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Flexibility, accommodations would help
Work stress and dissatisfaction with the work environment may hasten the retirement of aging nurses, according to a study by the Center for American Nurses, an Austin, TX-based affiliate of the American Nurses Association. Almost half (47%) of 4,000 nurses surveyed said the relationship with nursing management or administration caused them to think about leaving. Nurses also cited staffing concerns and "the effect of organizational shift from patient to finance or other [issues]" as reasons they might leave.
Yet nurses said they would consider postponing retirement if they could have flexible schedules or a phased retirement with shorter hours or fewer days worked. More than one-third (37%) of the nurses surveyed said they plan to retire between 2015 and 2020.
"Most nurses retire from the bedside at 52 and from the profession at 62," says Claire Jordan, RN, MSN, president of the Center for American Nurses, noting that the average age of nurses now is 46. "We are barely six years away from looking at 50% of the nurse work force leaving the bedside."
To retain nurses, hospitals need to alter the work environment to make it more suitable for older workers, she says. "Nurses have jokingly said to me, I guess we’ll keep working if it’ll pay for our total hips and our total knees,’" she adds. "The lifting issue is a big issue for nurses."
The need for accommodations came out in focus groups conducted by the Center for American Nurses. But most nurses said administration had not made any changes in scheduling or work environment to take into account the aging work force. "Twelve-hour shifts in nurses over 52 just becomes almost impossible," Jordan points out.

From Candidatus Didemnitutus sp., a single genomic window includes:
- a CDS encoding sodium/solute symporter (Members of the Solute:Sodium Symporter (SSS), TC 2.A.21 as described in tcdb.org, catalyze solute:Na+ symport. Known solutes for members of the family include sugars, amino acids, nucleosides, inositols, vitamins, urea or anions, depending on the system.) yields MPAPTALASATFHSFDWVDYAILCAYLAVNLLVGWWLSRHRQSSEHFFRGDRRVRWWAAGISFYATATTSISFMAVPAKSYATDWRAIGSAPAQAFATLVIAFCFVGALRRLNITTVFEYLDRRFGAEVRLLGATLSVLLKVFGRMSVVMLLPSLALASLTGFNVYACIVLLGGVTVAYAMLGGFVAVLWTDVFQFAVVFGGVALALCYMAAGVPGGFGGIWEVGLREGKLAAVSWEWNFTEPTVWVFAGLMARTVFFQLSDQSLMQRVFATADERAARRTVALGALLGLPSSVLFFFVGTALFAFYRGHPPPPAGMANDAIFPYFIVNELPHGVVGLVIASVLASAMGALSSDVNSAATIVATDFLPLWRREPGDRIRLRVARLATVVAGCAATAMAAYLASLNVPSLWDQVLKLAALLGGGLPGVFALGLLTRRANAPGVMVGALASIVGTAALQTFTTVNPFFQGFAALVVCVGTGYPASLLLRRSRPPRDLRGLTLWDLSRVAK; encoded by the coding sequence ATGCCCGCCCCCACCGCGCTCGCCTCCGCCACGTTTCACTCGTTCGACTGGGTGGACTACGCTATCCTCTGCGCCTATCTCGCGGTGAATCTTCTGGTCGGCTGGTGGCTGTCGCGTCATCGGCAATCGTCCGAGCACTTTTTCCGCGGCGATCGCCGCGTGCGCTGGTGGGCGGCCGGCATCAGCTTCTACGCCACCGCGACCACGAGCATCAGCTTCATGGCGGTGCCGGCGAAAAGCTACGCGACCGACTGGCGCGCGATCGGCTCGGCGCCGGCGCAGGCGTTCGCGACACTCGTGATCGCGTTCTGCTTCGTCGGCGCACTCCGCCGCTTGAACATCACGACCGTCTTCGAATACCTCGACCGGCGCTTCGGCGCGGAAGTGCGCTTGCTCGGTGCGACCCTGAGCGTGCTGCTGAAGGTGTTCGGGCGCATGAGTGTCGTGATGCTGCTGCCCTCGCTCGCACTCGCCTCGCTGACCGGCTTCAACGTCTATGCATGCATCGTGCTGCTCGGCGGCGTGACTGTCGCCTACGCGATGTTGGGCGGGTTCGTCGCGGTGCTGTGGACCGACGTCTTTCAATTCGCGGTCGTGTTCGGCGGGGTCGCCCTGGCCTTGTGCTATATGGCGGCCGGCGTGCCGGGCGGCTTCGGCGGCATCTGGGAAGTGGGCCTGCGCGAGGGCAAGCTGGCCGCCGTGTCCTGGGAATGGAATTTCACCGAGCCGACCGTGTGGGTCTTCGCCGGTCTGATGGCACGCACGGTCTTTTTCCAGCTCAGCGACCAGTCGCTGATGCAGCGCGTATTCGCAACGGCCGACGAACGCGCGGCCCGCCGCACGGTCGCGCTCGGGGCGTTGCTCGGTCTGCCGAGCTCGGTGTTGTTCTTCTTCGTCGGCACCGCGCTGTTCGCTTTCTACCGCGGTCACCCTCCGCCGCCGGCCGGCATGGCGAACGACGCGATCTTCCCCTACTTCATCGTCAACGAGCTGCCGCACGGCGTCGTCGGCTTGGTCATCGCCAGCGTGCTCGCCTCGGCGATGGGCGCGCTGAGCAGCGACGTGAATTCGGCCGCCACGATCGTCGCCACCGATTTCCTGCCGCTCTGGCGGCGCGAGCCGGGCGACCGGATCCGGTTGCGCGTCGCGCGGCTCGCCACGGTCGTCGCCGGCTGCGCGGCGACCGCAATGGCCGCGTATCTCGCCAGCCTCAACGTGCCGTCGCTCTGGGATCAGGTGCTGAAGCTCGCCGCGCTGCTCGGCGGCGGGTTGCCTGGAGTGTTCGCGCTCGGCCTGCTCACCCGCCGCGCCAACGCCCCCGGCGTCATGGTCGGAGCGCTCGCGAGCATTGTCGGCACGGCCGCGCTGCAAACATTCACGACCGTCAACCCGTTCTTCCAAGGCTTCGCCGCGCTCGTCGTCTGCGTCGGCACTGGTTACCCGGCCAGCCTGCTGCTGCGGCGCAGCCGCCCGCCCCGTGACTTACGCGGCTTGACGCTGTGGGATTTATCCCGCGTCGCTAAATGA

Meanwhile, hospitals won’t be able to fill their nursing needs just with new recruits, she cautions. "Obviously, one of the best ways to prepare for this shortage is to prolong the working life, to change the plans for retirement. We are trying to work up an agenda for all the acute-care employers [to retain nurses]."
The aging work force also has a major impact on nursing injuries and workers’ compensation.
Here are three common ailments associated with aging — near-vision loss, arthritis, and back injuries — and examples of how hospitals can approach them:
1. Near-vision. Nurses need to see the fine print — on ID bracelets, orders, prescriptions, and labels. Yet as they age, near-vision suddenly may become a problem. At Pitt County Memorial Hospital in Greenville, NC, nurses have a vision screening every year with their TB skin tests, bloodborne pathogen education, and immunization update. In fact, the hospital is expanding the screenings into a health screen, offering glucose and cholesterol testing and a health risk appraisal.
Pitt County Memorial uses the Titmus Vision Screener to check near-vision, although a simple screen also could be accomplished with a Jaeger chart, says Pat Dalton, RN, COHN-S, occupational health project specialist. "[The screens] do help us to identify people who are beginning to have problems. We are able to identify the near-vision problems that you begin to get with aging," she says.
The job duties determine the near-vision requirements, Dalton notes. At the first sign of decreased near-vision, employee health will simply ask the employee to check on it. If the problem is more significant, it may reach an action point. Employee health would alert the manager to make sure that the vision check occurred.
Meanwhile, a quality improvement team is reviewing the use of abbreviations, such as "qid." Some will be eliminated to prevent confusion, Dalton says. The use of computers to relay orders also has reduced the risk of miscommunication. "The reading is much more legible," she adds.